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The economics of quality

Posted by malcolmdavis on March 10, 2006 at 8:54 PM PST

The economics of defects:

There is a cost to software that goes beyond the purchase price. There is the price of installation, configuration, training, and defects. Determining the impact of defects on the cost is the focus of this writing.

Defect cost:

The following is the formula to determine the cost of defects in code:

Product Defect Cost = Q*S*C*P

Where:

Q The quality of the product.
Quality is defined in terms of defect density (DD). DD is number of defects per line of code after the code is released. (DD = Number of Defects Found / Size). In the equation, Q is measured in the number of defects per 1000 lines of code (1K LOC).
S The size of the product.
The size of the product can be counted in thousands of lines of code or Function Points (or some other size measure).
C The cost per defect.
The cost value is based on installation and post-purchase problems.
P The proportion of defects that the customer finds.
P is defined as the fraction of all of the defects in the software that a customer is likely to find. For example, a value of 0.02 for P means that any single customer is likely to experience 2% of all of the detectable defects in the software.

Real-world example:

While consulting for an Application Service Provider (ASP) several years ago, I noticed that the development staff dedicated to daily problems was larger than the staff for new development. I decided to conduct a product analysis. I randomly pulled 10 modules from source control and performed a code review. I found roughly 1 defect for every 10 lines of code, or a defect density of .1.

I continued with the investigation by looking at factors such as the number of lines of code (LOC), running tools to search for cloned (copy & pasted) code, how the code was segmented, and the general architecture of the application. There was 350K of code, 100s of instances of cloned code, 100K of the code base existed in stored procedures, and basically a poorly architected application.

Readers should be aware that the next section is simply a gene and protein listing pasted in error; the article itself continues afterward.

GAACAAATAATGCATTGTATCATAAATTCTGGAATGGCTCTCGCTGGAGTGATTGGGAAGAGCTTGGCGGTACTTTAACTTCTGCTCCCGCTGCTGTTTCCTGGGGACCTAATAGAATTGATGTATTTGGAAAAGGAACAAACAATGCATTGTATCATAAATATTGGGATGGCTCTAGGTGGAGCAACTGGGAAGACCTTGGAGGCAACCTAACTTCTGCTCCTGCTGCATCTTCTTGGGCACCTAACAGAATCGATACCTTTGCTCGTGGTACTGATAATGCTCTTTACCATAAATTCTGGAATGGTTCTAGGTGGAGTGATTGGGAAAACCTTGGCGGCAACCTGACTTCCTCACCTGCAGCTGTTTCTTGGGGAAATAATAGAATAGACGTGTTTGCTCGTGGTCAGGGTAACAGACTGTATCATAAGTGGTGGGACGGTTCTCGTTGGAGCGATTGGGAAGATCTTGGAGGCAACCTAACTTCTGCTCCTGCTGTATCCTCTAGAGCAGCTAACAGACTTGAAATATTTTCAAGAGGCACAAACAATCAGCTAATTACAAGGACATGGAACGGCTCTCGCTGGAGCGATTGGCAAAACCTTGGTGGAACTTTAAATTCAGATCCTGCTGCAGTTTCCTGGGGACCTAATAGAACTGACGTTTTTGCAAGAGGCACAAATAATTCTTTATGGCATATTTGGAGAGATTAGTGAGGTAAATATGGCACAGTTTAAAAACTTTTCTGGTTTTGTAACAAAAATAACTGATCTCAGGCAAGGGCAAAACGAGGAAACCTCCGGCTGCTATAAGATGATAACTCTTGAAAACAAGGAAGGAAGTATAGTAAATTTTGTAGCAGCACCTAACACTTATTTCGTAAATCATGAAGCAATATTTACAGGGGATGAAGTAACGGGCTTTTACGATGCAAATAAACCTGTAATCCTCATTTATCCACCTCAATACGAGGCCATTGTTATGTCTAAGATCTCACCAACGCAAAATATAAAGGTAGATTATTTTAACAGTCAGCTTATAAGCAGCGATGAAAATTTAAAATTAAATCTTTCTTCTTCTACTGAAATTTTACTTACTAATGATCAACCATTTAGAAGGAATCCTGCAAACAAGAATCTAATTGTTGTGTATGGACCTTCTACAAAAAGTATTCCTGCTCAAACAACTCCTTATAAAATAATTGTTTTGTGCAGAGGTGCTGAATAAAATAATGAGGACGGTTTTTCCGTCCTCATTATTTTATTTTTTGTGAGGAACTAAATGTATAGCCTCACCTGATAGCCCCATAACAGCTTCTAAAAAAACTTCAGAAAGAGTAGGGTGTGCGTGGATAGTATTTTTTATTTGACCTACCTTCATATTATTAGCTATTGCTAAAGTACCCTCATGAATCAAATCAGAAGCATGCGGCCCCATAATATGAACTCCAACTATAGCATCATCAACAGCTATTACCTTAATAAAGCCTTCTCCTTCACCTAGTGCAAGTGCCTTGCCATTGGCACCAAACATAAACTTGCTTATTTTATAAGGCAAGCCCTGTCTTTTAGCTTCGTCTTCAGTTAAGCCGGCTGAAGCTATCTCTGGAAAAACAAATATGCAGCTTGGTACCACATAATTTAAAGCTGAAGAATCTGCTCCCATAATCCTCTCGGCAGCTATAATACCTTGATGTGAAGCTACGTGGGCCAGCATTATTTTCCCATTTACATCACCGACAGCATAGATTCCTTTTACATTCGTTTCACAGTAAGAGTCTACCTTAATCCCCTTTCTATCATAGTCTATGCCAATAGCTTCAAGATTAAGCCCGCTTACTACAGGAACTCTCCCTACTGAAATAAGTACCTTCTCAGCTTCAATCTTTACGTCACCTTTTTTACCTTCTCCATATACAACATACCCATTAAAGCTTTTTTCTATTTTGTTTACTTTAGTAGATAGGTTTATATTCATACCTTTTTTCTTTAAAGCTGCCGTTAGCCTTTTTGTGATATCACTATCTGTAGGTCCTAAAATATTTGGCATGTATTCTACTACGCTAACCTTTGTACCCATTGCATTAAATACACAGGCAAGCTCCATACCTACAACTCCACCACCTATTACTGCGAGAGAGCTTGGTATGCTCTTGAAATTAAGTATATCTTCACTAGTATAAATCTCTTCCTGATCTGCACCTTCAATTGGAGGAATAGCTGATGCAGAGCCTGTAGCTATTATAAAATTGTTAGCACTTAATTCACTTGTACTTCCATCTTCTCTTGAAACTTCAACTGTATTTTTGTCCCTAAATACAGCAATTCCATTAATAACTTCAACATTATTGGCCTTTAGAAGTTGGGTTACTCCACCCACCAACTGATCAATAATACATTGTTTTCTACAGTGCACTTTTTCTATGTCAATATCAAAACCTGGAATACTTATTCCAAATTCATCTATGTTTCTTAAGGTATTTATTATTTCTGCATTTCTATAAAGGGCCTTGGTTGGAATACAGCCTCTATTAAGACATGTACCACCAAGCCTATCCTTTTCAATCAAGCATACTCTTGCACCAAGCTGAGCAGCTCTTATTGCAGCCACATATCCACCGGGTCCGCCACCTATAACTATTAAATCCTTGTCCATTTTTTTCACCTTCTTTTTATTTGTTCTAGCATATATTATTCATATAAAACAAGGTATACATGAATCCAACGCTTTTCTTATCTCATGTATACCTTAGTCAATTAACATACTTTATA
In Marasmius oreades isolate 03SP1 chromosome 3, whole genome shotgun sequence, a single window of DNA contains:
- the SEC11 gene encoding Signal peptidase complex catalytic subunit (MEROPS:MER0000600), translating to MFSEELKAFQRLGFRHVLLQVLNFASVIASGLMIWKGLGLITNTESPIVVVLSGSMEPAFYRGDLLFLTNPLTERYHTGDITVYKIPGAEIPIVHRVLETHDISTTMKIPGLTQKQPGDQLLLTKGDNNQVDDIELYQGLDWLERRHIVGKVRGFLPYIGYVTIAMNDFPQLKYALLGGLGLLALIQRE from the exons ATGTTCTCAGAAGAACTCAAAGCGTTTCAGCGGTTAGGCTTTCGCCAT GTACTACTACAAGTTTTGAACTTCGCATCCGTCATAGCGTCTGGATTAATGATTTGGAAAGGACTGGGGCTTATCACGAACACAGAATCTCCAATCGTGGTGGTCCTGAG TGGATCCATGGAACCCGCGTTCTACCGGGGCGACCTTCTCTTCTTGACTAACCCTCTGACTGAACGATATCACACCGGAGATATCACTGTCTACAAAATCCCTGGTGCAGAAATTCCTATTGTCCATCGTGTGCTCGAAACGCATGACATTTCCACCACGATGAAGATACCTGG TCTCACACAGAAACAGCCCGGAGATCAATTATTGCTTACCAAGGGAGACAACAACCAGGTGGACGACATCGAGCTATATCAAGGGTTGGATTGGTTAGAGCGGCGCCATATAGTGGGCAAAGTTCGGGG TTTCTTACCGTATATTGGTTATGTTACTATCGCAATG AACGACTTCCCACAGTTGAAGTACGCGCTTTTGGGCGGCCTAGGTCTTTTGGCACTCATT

I finally wrote up a report that is summed in the following chart:

Present
System
Future - 20 Future - 10 Future - 1 Future
Outsourcing
Future - 20
Reduce code
Defects per KLOC 100 20 10 1 100 20
Q - quality 0.1 0.02 0.01 0.001 0.1 0.02
S - size 350,000 350,000 350,000 350,000 350,000 175,000
C - cost $400 $400 $400 $400 $100 $400
P - proportion 0.02 0.02 0.02 0.02 0.02 0.02
Annual cost $280,000 $56,000 $28,000 $2,800 $70,000 $28,000
Diff from present $224,000 $252,000 $277,200 $210,000 $252,000


Real-world notes:

  • C - Cost: The values I used was based on industry standards. C will vary based on organization. Your organization should already know their Product Defect Cost. You can back out the cost of a single defect.
  • P - proportion: As we know, not all defects are visible, or found. What percentage of defects found by a customer can really never be known. However, the 2% value seems to be a steady value I found used over and over again.
  • Future - 20: Shifting from a defect density of .1 to .02 has a dramatic impact on the economics of the software.
  • Future - Outsourcing: Keeping the defect density of constant at .1 and just outsourcing the support work to India, had less of an impact than improving the present product. There is the additional problem of customers that are not happy with outsourcing of support, or lower quality product.
  • Future - 20 Reduced code: Decreasing defects to .02 and reducing the code base by half, has the same impact as reducing the defects to .01.
  • Defining a defect - I was liberal with defect counts. I consider everything from unused variables to incorrect method documentation as an error.